Editor's Note: Some of the films referenced in this article contain strong language and adult content. LDS Living is merely reporting on true stories from the lives of Latter-day Saints, not suggesting that you should watch all of the movies on this list.
Here are just 15 examples of Mormons who lived lives that were so inspiring, they were turned into full-length films.
Nominated for three Golden Globes (Best Movie, Best Actor, Best Supporting Actor) and five Academy Awards (Best Actor, Best Supporting Actor, Best Director, Best Screenplay, Best Hair and Makeup), not many would have guessed the critically acclaimed (and R-rated) 2014 film Foxcatcher has close ties to an LDS Olympian and convert.
But the movie captures one of the most tragic moments in Latter-day Saint Mark Schultz's life.
Growing up, Schultz was an all-around athlete, setting 20 school records. In his junior year, Schultz followed in his big brother Dave's footsteps, taking up wrestling.
In college, Dave and Mark teamed up together to train which greatly improved Mark's skill, allowing him to win three NCAA Championships. The Schultz brothers became the most-winning brother combination in American history when it came to NCAA, US Open, World, and Olympic titles. They also became the only American brothers to win World Championship and Olympic gold medals.
Dave won the 1983 World Championship and brought home an Olympic gold medal for the 1984 Games. Mark won his Olympic gold the same year, 1984, and the World Championships in 1985 and 1987. He retired from wrestling after placing sixth in the 1988 Olympic Games.
Image retrieved from Daily Mail of Dave (left) and Mark (right)
Just 17 months apart, Mark and Dave were nearly inseparable. “Their family life wasn’t perfect, so they really bonded,” Dave's wife, Nancy, told The Guardian. “They were so close, they were never separated. . . . They were never more than 20 feet apart.”
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In the 1980s, Mark was short on money. He'd just lost a job as an assistant wrestling coach at Standford and USA Wrestling didn't pay its athletes. So when a multimillionaire, John du Pont, approached Mark to join a wrestling program at Villanova University that would pay $24,000 a year and give Mark a home on du Pont's 800-acre Foxcatcher estate, Mark took the job. Later Dave joined his brother at Foxcatcher, despite du Pont's sometimes violent outbursts and threats.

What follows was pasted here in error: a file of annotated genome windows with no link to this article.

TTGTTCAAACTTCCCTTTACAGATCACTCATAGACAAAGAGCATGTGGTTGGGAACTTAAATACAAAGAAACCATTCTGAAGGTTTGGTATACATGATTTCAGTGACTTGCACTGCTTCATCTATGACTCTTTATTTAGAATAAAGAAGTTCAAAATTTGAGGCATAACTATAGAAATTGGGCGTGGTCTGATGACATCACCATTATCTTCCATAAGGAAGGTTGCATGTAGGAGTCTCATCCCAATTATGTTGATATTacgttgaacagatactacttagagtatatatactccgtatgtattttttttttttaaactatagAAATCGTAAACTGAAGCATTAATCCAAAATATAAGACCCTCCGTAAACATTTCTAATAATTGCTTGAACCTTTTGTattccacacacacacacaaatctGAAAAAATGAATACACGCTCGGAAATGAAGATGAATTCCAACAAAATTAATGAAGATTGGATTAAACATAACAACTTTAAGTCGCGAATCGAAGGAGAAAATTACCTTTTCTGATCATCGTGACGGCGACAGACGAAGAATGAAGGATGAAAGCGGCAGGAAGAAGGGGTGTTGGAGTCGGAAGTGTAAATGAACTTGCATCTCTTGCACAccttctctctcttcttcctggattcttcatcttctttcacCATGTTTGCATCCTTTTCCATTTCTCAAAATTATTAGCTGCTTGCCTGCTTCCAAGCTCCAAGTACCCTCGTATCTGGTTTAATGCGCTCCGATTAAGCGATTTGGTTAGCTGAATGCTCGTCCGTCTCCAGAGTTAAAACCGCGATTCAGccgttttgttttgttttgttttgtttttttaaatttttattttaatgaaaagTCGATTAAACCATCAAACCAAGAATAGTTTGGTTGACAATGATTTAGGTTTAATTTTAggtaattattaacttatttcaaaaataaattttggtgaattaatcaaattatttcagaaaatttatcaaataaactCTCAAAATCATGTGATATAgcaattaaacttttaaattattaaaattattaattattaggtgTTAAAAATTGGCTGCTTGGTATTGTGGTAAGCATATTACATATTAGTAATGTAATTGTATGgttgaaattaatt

Eventually, Mark left Foxcatcher, leaving Dave there with his wife, and in 1991, he began working as BYU's assistant wrestling coach where he was converted and became a member of the LDS Church.
Tragically, while training for a second Olympic bid in 1996, Dave Schultz was shot three times by John du Pont in his home at Foxcatcher Farm, dying in his wife's arms. Mark had suddenly lost “his best friend . . . and life-support system," Nancy Schultz told The Guardian.
It was only with the help of his LDS faith that Mark was able to overcome the hatred and anger that built inside him after his brother's murder. “My anger over time has turned to pity and my pity has turned into compassion for John,” he says. “I feel like I’ve gotten to understand him better, as odd as that sounds about a man who murdered my brother. I can forgive him,” he told The Guardian.
At the time, Mark was the head coach of Brigham Young University's wrestling team. And just four months after Dave's death, Mark competed in the Ultimate Fighting Competition IX, winning $50,000 and the competition.
The emotional and exciting details of Mark Schultz's life caught the attention of Director Bennett Miller, who captured it in the film Foxcatcher, starring Channing Tatum as Mark Schultz, Mark Ruffalo as Dave, and Steve Carell as John E. Du Pont.